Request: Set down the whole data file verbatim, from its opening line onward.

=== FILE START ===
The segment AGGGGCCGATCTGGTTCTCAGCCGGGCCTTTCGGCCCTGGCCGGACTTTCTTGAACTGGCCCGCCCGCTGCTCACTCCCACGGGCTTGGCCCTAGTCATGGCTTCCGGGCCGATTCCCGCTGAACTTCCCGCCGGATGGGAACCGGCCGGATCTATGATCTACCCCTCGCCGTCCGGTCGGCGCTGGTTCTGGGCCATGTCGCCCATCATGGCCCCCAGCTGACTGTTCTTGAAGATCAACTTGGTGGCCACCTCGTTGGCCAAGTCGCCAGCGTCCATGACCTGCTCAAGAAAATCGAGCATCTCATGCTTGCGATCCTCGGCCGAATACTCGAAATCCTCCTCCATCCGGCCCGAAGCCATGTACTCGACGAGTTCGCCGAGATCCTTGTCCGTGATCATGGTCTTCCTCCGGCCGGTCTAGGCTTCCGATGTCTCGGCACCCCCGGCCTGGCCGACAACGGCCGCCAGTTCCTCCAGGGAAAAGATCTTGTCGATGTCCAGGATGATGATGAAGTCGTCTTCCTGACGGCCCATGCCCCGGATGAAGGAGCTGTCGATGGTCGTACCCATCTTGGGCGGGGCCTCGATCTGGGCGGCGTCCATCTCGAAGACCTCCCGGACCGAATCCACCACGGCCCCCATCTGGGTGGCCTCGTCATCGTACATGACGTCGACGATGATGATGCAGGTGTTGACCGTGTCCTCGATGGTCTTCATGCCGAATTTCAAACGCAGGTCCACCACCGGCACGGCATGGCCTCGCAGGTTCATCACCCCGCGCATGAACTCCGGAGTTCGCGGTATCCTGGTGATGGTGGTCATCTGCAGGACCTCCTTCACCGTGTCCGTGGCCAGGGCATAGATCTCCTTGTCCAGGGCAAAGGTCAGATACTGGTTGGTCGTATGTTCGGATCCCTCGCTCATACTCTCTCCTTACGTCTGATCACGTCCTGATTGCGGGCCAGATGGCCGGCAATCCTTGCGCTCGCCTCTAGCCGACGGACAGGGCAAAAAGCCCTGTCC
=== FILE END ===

The segment AGGGGCCGATCTGGTTCTCAGCCGGGCCTTTCGGCCCTGGCCGGACTTTCTTGAACTGGCCCGCCCGCTGCTCACTCCCACGGGCTTGGCCCTAGTCATGGCTTCCGGGCCGATTCCCGCTGAACTTCCCGCCGGATGGGAACCGGCCGGATCTATGATCTACCCCTCGCCGTCCGGTCGGCGCTGGTTCTGGGCCATGTCGCCCATCATGGCCCCCAGCTGACTGTTCTTGAAGATCAACTTGGTGGCCACCTCGTTGGCCAAGTCGCCAGCGTCCATGACCTGCTCAAGAAAATCGAGCATCTCATGCTTGCGATCCTCGGCCGAATACTCGAAATCCTCCTCCATCCGGCCCGAAGCCATGTACTCGACGAGTTCGCCGAGATCCTTGTCCGTGATCATGGTCTTCCTCCGGCCGGTCTAGGCTTCCGATGTCTCGGCACCCCCGGCCTGGCCGACAACGGCCGCCAGTTCCTCCAGGGAAAAGATCTTGTCGATGTCCAGGATGATGATGAAGTCGTCTTCCTGACGGCCCATGCCCCGGATGAAGGAGCTGTCGATGGTCGTACCCATCTTGGGCGGGGCCTCGATCTGGGCGGCGTCCATCTCGAAGACCTCCCGGACCGAATCCACCACGGCCCCCATCTGGGTGGCCTCGTCATCGTACATGACGTCGACGATGATGATGCAGGTGTTGACCGTGTCCTCGATGGTCTTCATGCCGAATTTCAAACGCAGGTCCACCACCGGCACGGCATGGCCTCGCAGGTTCATCACCCCGCGCATGAACTCCGGAGTTCGCGGTATCCTGGTGATGGTGGTCATCTGCAGGACCTCCTTCACCGTGTCCGTGGCCAGGGCATAGATCTCCTTGTCCAGGGCAAAGGTCAGATACTGGTTGGTCGTATGTTCGGATCCCTCGCTCATACTCTCTCCTTACGTCTGATCACGTCCTGATTGCGGGCCAGATGGCCGGCAATCCTTGCGCTCGCCTCTAGCCGACGGACAGGGCAAAAAGCCCTGTCC